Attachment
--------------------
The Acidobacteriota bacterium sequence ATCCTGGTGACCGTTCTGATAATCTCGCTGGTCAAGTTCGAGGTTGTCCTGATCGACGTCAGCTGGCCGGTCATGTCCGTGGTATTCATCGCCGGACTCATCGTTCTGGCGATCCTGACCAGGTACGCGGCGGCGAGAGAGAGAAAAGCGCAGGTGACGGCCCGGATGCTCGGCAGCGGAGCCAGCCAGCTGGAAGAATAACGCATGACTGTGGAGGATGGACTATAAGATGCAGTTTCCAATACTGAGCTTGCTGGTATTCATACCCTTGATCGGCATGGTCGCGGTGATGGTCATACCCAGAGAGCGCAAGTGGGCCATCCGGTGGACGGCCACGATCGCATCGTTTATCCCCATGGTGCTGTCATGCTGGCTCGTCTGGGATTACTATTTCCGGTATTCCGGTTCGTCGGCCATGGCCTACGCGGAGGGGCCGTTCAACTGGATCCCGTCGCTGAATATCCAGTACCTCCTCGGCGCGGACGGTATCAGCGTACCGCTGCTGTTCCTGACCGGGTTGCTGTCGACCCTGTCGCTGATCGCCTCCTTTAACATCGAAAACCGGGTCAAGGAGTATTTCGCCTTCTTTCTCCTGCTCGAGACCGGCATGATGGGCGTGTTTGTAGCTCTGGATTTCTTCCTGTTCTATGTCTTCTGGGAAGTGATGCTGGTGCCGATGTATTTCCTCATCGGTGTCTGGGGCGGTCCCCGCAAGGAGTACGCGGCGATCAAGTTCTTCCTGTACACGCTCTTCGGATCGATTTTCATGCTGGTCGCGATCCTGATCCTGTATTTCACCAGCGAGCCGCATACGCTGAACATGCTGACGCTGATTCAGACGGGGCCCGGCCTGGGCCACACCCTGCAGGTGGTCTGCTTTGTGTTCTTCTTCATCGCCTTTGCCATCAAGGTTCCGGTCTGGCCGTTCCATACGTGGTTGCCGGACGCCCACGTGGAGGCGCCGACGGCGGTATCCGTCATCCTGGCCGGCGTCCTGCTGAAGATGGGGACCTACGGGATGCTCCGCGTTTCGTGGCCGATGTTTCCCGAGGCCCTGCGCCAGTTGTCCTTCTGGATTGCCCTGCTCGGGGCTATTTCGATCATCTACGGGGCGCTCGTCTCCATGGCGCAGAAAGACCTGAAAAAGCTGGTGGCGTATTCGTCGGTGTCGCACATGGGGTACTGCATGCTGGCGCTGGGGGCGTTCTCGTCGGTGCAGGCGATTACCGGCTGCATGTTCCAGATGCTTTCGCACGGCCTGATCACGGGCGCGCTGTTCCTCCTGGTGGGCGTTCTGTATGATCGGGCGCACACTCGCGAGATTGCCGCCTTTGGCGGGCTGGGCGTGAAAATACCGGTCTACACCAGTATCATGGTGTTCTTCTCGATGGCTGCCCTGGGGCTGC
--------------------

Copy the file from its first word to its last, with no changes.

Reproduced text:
The Acidobacteriota bacterium sequence ATCCTGGTGACCGTTCTGATAATCTCGCTGGTCAAGTTCGAGGTTGTCCTGATCGACGTCAGCTGGCCGGTCATGTCCGTGGTATTCATCGCCGGACTCATCGTTCTGGCGATCCTGACCAGGTACGCGGCGGCGAGAGAGAGAAAAGCGCAGGTGACGGCCCGGATGCTCGGCAGCGGAGCCAGCCAGCTGGAAGAATAACGCATGACTGTGGAGGATGGACTATAAGATGCAGTTTCCAATACTGAGCTTGCTGGTATTCATACCCTTGATCGGCATGGTCGCGGTGATGGTCATACCCAGAGAGCGCAAGTGGGCCATCCGGTGGACGGCCACGATCGCATCGTTTATCCCCATGGTGCTGTCATGCTGGCTCGTCTGGGATTACTATTTCCGGTATTCCGGTTCGTCGGCCATGGCCTACGCGGAGGGGCCGTTCAACTGGATCCCGTCGCTGAATATCCAGTACCTCCTCGGCGCGGACGGTATCAGCGTACCGCTGCTGTTCCTGACCGGGTTGCTGTCGACCCTGTCGCTGATCGCCTCCTTTAACATCGAAAACCGGGTCAAGGAGTATTTCGCCTTCTTTCTCCTGCTCGAGACCGGCATGATGGGCGTGTTTGTAGCTCTGGATTTCTTCCTGTTCTATGTCTTCTGGGAAGTGATGCTGGTGCCGATGTATTTCCTCATCGGTGTCTGGGGCGGTCCCCGCAAGGAGTACGCGGCGATCAAGTTCTTCCTGTACACGCTCTTCGGATCGATTTTCATGCTGGTCGCGATCCTGATCCTGTATTTCACCAGCGAGCCGCATACGCTGAACATGCTGACGCTGATTCAGACGGGGCCCGGCCTGGGCCACACCCTGCAGGTGGTCTGCTTTGTGTTCTTCTTCATCGCCTTTGCCATCAAGGTTCCGGTCTGGCCGTTCCATACGTGGTTGCCGGACGCCCACGTGGAGGCGCCGACGGCGGTATCCGTCATCCTGGCCGGCGTCCTGCTGAAGATGGGGACCTACGGGATGCTCCGCGTTTCGTGGCCGATGTTTCCCGAGGCCCTGCGCCAGTTGTCCTTCTGGATTGCCCTGCTCGGGGCTATTTCGATCATCTACGGGGCGCTCGTCTCCATGGCGCAGAAAGACCTGAAAAAGCTGGTGGCGTATTCGTCGGTGTCGCACATGGGGTACTGCATGCTGGCGCTGGGGGCGTTCTCGTCGGTGCAGGCGATTACCGGCTGCATGTTCCAGATGCTTTCGCACGGCCTGATCACGGGCGCGCTGTTCCTCCTGGTGGGCGTTCTGTATGATCGGGCGCACACTCGCGAGATTGCCGCCTTTGGCGGGCTGGGCGTGAAAATACCGGTCTACACCAGTATCATGGTGTTCTTCTCGATGGCTGCCCTGGGGCTGC